President George W. Bush’s decision to escalate U.S. military intervention in Iraq and issue new threats against Syria and Iran appears to have left him politically more isolated than ever.
Both Democrats and Republicans expressed regret that Bush appeared to reject the central recommendations of the bipartisan Iraq Study Group (ISG), particularly its call to gradually withdraw U.S. combat troops, tie future support for the Iraqi government to its efforts at healing the sectarian divide, and directly engage Iran and Syria, along with Baghdad’s other neighbors, to stabilize the country.
At the same time, military analysts said the 21,500 troops Bush plans to add to the 132,000 already deployed to Iraq were unlikely to succeed in their mission to pacify Baghdad and al Anbar province.
“I don’t think 21,000 troops is enough,” according to ret. Lt. Gen. Dan Christman, who also noted that the deployment dangerously reduces Washington’s ability to deal with other potential military crises, such as Afghanistan or the Horn of Africa. “The 21,000 constitutes the bulk of our strategic reserve,” he told CNN. “That’s my big worry.”
Sensing Bush’s growing vulnerability, Democrats in Congress moved to force a series of votes in the coming weeks designed to underline opposition to the president’s strategic direction by disaffected Republicans as well as increasingly aggressive Democratic majorities in both houses.
As many as a dozen Republican senators are expected to vote as early as next week for a resolution proposed by the Senate Democratic leadership expressing disapproval of the troop increase, or “surge”.
“What we see is an awful lot of people on both sides of the aisle saying this is not the right policy,” said Jim Cason of the Friends Committee on National Legislation (FCNL), a lobby group opposed to the Iraq war.
While the resolution would not be binding on Bush, who plans to begin deploying the additional troops Monday, it would lay the foundation for conditioning future funding for the war on a phased withdrawal, according to its sponsors. The first opportunity is likely to come next month when the administration is expected to ask Congress to approve some 100 billion dollars in additional funding for military operations this year in Iraq and Afghanistan.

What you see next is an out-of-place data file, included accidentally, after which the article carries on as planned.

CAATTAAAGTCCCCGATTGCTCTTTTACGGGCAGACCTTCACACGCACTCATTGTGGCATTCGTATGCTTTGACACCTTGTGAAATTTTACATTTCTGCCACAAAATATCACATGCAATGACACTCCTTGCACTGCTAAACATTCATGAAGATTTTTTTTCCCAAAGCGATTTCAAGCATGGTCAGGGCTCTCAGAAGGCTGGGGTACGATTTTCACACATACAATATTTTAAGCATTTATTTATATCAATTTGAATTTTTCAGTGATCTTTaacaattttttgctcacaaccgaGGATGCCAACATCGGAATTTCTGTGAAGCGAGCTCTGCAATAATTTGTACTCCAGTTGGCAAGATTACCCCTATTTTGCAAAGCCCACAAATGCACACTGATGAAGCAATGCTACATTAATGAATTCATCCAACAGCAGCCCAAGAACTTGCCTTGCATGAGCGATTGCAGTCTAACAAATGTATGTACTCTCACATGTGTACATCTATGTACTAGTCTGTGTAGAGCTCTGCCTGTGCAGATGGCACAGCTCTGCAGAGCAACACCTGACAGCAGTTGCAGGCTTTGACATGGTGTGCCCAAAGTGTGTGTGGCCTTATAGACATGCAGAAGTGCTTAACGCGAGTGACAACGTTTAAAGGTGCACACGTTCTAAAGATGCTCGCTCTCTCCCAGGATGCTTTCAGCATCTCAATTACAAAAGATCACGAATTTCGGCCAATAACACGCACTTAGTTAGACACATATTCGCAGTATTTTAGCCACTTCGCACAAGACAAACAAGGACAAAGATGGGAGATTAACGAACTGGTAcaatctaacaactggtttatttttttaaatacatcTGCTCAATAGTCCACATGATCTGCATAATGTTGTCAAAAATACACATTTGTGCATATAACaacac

“If we can get a majority (on the non-binding resolution), that would be the first step toward turning this ship around,” said the new Democratic chairman of the Senate Armed Services Committee, Carl Levin.
Indeed, less than 18 hours after the speech, a number of senior Republicans, including the ranking Republicans on the Senate Foreign Relations and Armed Services Committees, Richard Lugar and John Warner, respectively, indicated they had strong reservations about the new strategy.
“I do not believe that sending more troops to Iraq is the answer,” Brownback, a long-time favourite of the Christian Right, said in a statement released from Baghdad, where he met this week with senior U.S. and Iraqi officials, including Prime Minister Nouri al-Maliki.
“Instead of surging troops, we must press the Iraqi government to reach a political solution,” Brownback said, echoing what has become a Democratic mantra since their victory in the November mid-term elections. “The best way to reach a democratic Iraq is to empower the Iraqis to take responsibility for their own nation-building.”
Hagel is a conservative whose outspoken opposition to Bush’s Middle East policy has until now made him the darkest horse in the race for the 2008 presidential nomination. He told Secretary of State Condoleezza Rice during a Foreign Relations Committee hearing Thursday that he considered Bush’s strategy, particularly his new threats against Syria and Iran, to be “the most dangerous foreign policy blunder in this country since Vietnam if it’s carried out.”